Chance the Rapper goes surfing (with trumpet)
Like Kanye West and every other Chicago hip-hop superstar, Chancelor Bennett didn’t hone his craft in a vacuum before breaking nationwide. But the dedicated individualist and diehard independent has been much quicker—and a lot more generous—in turning his spotlight on his musical compadres and the scene that produced him.
And so, before he’s even dropped his first proper album (that is, if you consider 2013’s Acid Rap his second mixtape instead of a proper album, and I’m not sure I do), we’ve gotten the gift of Surf from Donnie Trumpet & the Social Experiment, released for free via iTunes on May 28, and already closing in on a million downloads.
Make no mistake: Chance shines here, and very brightly indeed, especially on “Familiar,” a harsh critique on (some women’s) superficiality and materialism; “Sunday Candy,” a love song to grandma, “Wanna Be Cool,” a bold statement of pride in being a nerd. But like every one of these 15 tracks, he’s just one of a number of voices that take the microphone, ranging from much-buzzed local up-and-comers Saba, King Louie, Joey Purp, and Noname Gypsy, to established national stars such as Erykah Badu, Janelle Monae, Big Sean, and Busta Rhymes.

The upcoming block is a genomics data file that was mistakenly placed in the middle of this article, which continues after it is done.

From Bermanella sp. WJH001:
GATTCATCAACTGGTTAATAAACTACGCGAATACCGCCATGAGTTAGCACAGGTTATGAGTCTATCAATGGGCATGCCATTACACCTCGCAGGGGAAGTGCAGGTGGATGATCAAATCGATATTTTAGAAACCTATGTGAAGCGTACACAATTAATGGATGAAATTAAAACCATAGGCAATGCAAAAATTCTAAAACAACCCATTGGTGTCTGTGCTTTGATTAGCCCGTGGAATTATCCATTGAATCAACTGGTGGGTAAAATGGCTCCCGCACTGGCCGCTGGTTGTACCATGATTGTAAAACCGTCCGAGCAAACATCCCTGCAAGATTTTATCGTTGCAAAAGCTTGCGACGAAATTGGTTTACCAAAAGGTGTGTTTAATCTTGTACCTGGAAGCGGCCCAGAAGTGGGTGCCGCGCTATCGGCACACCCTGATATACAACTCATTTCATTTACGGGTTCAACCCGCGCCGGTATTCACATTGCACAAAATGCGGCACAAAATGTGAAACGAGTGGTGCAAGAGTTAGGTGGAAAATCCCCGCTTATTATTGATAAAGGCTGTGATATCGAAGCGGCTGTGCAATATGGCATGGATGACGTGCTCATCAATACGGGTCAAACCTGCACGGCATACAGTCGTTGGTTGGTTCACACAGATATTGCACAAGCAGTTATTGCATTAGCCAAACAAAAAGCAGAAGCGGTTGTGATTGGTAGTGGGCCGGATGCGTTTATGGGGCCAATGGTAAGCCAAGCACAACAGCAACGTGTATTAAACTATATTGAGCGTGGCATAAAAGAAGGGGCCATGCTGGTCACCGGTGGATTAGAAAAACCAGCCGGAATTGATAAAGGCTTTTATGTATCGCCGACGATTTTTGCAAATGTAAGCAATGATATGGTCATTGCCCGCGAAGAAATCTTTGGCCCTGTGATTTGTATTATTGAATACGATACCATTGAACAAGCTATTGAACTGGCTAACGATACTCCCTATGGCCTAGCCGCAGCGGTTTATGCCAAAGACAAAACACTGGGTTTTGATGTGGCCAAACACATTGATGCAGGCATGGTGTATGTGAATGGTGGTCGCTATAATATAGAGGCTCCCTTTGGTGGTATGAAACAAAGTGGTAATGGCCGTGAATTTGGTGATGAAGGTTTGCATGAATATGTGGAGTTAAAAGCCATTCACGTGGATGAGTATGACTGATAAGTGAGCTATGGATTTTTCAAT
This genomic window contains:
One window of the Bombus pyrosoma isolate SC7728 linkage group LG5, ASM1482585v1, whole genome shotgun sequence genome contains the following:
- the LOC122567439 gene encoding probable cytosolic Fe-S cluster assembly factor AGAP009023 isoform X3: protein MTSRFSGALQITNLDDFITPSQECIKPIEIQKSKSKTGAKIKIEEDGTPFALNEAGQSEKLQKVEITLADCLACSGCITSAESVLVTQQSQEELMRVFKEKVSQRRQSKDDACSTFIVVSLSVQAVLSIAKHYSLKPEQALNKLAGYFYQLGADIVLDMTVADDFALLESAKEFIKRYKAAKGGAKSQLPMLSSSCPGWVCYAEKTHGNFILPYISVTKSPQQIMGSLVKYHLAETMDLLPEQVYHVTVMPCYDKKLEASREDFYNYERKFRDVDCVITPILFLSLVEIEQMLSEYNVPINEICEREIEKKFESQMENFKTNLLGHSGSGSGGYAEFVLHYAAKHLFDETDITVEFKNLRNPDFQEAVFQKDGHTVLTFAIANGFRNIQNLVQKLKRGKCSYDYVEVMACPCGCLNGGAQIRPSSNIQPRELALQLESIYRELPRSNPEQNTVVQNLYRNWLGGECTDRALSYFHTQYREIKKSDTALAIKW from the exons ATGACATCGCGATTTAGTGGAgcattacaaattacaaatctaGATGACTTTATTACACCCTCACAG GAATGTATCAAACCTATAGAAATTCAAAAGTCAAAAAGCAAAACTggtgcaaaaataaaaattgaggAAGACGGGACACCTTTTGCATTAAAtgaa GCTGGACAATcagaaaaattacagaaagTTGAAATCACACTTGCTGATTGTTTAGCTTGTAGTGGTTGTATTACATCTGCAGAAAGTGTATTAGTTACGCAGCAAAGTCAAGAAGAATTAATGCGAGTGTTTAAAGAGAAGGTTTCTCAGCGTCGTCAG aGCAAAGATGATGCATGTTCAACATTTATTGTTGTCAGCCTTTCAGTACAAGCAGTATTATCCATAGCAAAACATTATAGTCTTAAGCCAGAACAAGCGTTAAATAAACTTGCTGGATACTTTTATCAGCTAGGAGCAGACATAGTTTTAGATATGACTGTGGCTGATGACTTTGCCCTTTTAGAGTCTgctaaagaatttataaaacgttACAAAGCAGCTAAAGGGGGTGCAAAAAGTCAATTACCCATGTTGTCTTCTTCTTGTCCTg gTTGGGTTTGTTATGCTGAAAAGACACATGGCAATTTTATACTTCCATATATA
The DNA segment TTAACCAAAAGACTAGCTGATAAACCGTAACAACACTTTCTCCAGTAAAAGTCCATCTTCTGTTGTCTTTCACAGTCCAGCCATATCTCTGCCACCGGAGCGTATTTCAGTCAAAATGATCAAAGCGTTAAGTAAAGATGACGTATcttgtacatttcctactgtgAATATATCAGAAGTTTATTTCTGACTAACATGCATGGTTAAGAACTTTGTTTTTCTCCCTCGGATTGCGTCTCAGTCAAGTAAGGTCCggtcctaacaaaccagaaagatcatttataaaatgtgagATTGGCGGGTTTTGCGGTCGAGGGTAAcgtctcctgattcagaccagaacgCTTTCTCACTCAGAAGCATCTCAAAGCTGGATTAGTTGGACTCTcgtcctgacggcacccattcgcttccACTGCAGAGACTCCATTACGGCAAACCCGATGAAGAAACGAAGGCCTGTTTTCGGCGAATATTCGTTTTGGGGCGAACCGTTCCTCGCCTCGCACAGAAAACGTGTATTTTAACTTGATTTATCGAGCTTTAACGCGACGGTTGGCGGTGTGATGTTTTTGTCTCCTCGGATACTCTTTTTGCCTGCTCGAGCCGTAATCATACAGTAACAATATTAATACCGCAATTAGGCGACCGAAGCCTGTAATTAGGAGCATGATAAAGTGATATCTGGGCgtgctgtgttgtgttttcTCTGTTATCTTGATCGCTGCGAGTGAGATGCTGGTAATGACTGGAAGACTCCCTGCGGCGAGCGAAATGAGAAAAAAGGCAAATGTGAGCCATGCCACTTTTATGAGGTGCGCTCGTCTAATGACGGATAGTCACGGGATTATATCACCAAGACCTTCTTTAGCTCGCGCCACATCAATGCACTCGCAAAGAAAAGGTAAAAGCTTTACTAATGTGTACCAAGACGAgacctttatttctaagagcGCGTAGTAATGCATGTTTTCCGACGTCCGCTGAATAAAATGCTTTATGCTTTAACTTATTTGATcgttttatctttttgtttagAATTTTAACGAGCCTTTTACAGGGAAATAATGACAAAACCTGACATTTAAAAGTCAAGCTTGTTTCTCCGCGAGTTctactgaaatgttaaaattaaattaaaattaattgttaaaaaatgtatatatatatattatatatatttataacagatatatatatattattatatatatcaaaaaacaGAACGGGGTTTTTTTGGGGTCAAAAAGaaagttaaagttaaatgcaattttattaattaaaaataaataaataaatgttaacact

And the band led by Chance’s childhood pal Nico Segal, a.k.a. Donnie Trumpet, the Jon Hassell of hip-hop, and featuring drummer Greg Landfair Jr., Peter Cottontale, and Nate Fox, proves itself as deep and deft as the mighty Roots, swinging effortlessly from Cuban grooves to minimalist electronica, and from Beach Boys-like harmonies and orchestrations to show tunes, gospel, and funk.
Surf lacks the dark shadow of the violence of Chiraq that hangs over much of Acid Rap, but the defiant optimism is the same, as is the core message of individualism, nicely summed up in “Wanna Be Cool” by Chance’s lines, “I don’t wanna be cool/I don’t want you to be me/You should just be you.” Chicago’s South and West side communities are incredibly rich and vibrant places not easily stereotyped or pigeonholed; to be sure, the politicians protesting the title of Spike Lee’s new film are the folks who are doing that, not the director, who says he’s making a musical comedy.
If that sounds jarring to you, you’re not from those neighborhoods. The Social Experiment is, and they capture the diverse and complicated tapestries in all of their glory.
This is to say that comparison to the Roots earlier on is not made lightly. Just as Questlove and his collaborators created an ideal and inspiring community in the midst of Illadelphia in the ’90s, drawing some of their best work out of collaborators such as Badu, Jill Scott, D’Angelo, and wayward Chicagoan Common, Donnie Trumpet and the Social Experiment stand poised to do the same, with Chance starring as Michael Jordan, but a bench every bit as deep as the championship Bulls.
Donnie Trumpet & the Social Experiment, Surf (self-released)
Rating on the 4-star scale: 3.5 stars.